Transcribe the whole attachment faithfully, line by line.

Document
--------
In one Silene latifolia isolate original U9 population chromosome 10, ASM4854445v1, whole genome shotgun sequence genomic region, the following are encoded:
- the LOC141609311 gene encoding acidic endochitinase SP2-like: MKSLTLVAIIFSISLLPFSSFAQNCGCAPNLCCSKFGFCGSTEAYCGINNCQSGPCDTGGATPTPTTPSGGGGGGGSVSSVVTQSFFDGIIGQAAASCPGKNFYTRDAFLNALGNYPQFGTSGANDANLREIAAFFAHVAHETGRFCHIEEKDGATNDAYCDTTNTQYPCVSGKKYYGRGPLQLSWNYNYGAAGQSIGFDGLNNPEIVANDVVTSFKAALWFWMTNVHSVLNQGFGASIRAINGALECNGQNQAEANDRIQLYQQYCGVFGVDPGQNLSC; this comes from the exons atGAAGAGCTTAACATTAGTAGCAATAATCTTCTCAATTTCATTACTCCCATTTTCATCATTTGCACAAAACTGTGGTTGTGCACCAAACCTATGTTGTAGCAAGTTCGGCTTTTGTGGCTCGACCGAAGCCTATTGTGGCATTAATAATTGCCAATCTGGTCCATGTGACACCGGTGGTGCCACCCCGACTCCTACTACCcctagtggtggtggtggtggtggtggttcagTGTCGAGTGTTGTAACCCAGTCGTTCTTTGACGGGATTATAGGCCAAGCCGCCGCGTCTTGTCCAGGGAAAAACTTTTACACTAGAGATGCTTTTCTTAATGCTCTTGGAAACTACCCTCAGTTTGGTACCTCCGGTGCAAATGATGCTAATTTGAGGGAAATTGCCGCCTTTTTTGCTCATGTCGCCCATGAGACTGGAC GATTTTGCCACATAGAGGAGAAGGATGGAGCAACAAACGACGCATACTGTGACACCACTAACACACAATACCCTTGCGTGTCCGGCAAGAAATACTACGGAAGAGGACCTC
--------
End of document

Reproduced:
In one Silene latifolia isolate original U9 population chromosome 10, ASM4854445v1, whole genome shotgun sequence genomic region, the following are encoded:
- the LOC141609311 gene encoding acidic endochitinase SP2-like: MKSLTLVAIIFSISLLPFSSFAQNCGCAPNLCCSKFGFCGSTEAYCGINNCQSGPCDTGGATPTPTTPSGGGGGGGSVSSVVTQSFFDGIIGQAAASCPGKNFYTRDAFLNALGNYPQFGTSGANDANLREIAAFFAHVAHETGRFCHIEEKDGATNDAYCDTTNTQYPCVSGKKYYGRGPLQLSWNYNYGAAGQSIGFDGLNNPEIVANDVVTSFKAALWFWMTNVHSVLNQGFGASIRAINGALECNGQNQAEANDRIQLYQQYCGVFGVDPGQNLSC; this comes from the exons atGAAGAGCTTAACATTAGTAGCAATAATCTTCTCAATTTCATTACTCCCATTTTCATCATTTGCACAAAACTGTGGTTGTGCACCAAACCTATGTTGTAGCAAGTTCGGCTTTTGTGGCTCGACCGAAGCCTATTGTGGCATTAATAATTGCCAATCTGGTCCATGTGACACCGGTGGTGCCACCCCGACTCCTACTACCcctagtggtggtggtggtggtggtggttcagTGTCGAGTGTTGTAACCCAGTCGTTCTTTGACGGGATTATAGGCCAAGCCGCCGCGTCTTGTCCAGGGAAAAACTTTTACACTAGAGATGCTTTTCTTAATGCTCTTGGAAACTACCCTCAGTTTGGTACCTCCGGTGCAAATGATGCTAATTTGAGGGAAATTGCCGCCTTTTTTGCTCATGTCGCCCATGAGACTGGAC GATTTTGCCACATAGAGGAGAAGGATGGAGCAACAAACGACGCATACTGTGACACCACTAACACACAATACCCTTGCGTGTCCGGCAAGAAATACTACGGAAGAGGACCTC